MSI may be the only company to announce a new handheld gaming PC at CES this week that features an x86 processor and support for modern PC games, but the MSI Claw isn’t the only handheld gaming device using CES 2024 as its coming out party.

Two companies are making plays for the nostalgic gamer space. Hyperkin is unveiling an upcoming handheld for playing classic Sega Genesis games… using their original cartridges. And Atari is teaming up with MyArcade on something that might be even weirder… a modern handheld with a 7 inch display and built-in controllers that include a paddle and trackball.

Hyperkin Mega 95

Here’s a roundup of some recent tech news from around the web.

Hyperkin has made a handheld Sega Genesis that plays original carts [The Verge]

Hyperkin Mega 95 is an upcoming handheld game console designed to play classic Sega Genesis games (using the original cartridges). It also works with a USB-C dock in case you want to plug in a TV & controllers. Pricing hasn’t been announced.

The next MyArcade/Atari handheld has a trackball and paddle [@RetroHandhelds]

It has a 7 inch display, game controllers, and a trackball and paddle for playing classic games. Designed to play officially licensed titles, it should be available (much) later this year, with an expected Q4, 2024 release.

Asus ExpertCenter PN65 mini PC [Asus]

The new NUC-branded systems aren’t the only new mini PCs from Asus showing up at CES this week. The Asus ExpertCenter PN65 mini PC makes an appearance on the Asus CES 2024 website… but there’s no product page yet. Still, based on info from mid-2023, we can likely expect a 28W, 14th-gen Intel chip, 2.5 GB Ethernet and up 2 PCIe 4.0 SSDs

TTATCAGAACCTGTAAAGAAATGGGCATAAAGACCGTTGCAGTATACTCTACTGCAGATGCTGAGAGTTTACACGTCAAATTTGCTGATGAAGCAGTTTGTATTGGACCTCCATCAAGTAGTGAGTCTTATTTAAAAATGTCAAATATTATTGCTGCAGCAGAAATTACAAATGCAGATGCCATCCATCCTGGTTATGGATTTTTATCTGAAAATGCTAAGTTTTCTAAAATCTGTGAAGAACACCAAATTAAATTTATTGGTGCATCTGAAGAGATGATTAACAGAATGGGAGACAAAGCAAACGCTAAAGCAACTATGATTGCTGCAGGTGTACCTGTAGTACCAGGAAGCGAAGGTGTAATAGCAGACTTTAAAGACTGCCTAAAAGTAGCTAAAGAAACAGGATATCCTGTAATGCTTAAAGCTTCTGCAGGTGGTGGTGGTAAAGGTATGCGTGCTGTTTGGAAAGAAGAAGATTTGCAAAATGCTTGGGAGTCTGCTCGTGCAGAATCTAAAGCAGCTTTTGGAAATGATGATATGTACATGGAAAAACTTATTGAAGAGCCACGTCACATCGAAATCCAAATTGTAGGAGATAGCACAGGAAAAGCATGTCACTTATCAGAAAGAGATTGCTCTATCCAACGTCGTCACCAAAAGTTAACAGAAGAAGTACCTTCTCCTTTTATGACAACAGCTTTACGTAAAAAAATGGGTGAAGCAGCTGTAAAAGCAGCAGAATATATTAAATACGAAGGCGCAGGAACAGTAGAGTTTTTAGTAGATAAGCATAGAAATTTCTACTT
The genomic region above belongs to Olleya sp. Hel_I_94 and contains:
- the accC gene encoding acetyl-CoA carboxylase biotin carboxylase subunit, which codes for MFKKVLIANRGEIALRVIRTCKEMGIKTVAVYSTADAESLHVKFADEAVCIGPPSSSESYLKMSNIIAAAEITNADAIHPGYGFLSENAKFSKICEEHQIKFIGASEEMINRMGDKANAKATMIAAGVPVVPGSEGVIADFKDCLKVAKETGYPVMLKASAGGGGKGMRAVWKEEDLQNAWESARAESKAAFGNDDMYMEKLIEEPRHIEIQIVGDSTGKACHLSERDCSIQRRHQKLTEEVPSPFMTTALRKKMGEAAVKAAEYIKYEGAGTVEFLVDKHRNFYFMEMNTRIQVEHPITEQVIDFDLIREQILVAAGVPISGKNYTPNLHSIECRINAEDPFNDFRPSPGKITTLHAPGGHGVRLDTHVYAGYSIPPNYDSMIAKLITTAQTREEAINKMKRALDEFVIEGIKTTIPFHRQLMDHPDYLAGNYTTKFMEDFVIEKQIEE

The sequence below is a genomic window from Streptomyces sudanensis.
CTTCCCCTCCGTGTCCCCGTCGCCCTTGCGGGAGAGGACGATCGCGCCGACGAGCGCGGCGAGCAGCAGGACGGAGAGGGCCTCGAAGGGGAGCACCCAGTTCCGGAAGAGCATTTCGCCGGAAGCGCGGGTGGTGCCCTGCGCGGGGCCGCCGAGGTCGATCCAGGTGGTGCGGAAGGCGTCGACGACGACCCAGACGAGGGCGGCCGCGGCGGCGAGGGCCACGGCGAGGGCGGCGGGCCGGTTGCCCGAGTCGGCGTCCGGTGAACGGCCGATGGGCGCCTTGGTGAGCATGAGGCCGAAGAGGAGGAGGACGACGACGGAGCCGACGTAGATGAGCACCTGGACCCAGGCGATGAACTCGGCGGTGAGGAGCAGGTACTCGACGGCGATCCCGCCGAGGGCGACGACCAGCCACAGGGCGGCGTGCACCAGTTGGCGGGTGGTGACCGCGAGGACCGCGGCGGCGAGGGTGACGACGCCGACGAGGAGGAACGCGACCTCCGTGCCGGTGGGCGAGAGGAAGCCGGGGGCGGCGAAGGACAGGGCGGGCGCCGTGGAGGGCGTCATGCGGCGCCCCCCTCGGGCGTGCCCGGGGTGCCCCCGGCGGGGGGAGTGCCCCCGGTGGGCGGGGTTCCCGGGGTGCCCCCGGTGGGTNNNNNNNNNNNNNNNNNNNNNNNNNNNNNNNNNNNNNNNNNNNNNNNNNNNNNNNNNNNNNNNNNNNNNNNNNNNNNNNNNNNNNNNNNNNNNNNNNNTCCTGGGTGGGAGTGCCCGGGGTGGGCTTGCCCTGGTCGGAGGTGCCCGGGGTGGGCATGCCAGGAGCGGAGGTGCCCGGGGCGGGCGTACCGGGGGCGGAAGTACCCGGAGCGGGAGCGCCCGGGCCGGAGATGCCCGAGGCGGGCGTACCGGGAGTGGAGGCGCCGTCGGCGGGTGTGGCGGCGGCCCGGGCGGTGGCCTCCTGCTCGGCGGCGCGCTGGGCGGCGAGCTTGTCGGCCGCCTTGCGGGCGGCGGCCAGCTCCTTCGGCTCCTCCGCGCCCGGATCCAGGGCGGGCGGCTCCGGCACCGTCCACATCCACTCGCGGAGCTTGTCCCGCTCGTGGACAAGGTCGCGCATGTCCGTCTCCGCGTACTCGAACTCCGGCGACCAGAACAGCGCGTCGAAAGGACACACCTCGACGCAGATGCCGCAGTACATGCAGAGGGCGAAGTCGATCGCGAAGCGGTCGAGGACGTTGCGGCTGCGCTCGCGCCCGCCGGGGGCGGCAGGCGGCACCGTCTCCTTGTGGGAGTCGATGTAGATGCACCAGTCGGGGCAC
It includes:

Google is merging Nearby Share with Samsung’s Quick Share [Google]

Google is merging its Nearby Share file-sharing protocol for Android with Samsung’s Quick Share and calling the unified version… Quick Share. It’s also expanding to Windows PCs from “manufacturers like LG.”

Sony and Siemens plan to launch a “spatial content creation” headset later this year [The Verge]

The companies’ answer to the Apple Vision Pro is a headset that has two 4K OLED displays, a weird set of controllers, and a focus on professional users rather than the general public.

CES 2024: TCL RayNeo X2 Lite AR Glasses Are the Opposite of the Apple Vision Pro [PC Mag]

TCL, meanwhile, is showing off a pair of glasses that weigh less than 2.2 ounces and have a 640 x 480 pixel micro LED projector for viewing information in your regular field of vision. With a Snapdragon AR1 chip, 4GB of RAM, and 32GB of storage, this is at the budget end of augmented reality devices. 

Amazon Debuts Video-Streaming Feature That Rivals Apple AirPlay [Bloomberg]

Amazon’s answer to Apple’s AirPlay and Google’s Cast is based on the Matter standard for smart home gadgets, and will allow users to cast content from a mobile device for a Fire TV or Echo Show 15. Amazon Prime Video is supported at launch, but additional services should be working later this year.

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  1. I don’t know if it’s because I stare at a screen all day for work, but the last thing I want to do when I get off work is strap a screen even closer to eyeballs, I really don’t understand the appeal of AR/VR. I guess at some point that can be tied into my work, but that just sounds terrible, my poor eyes have had enough as it is…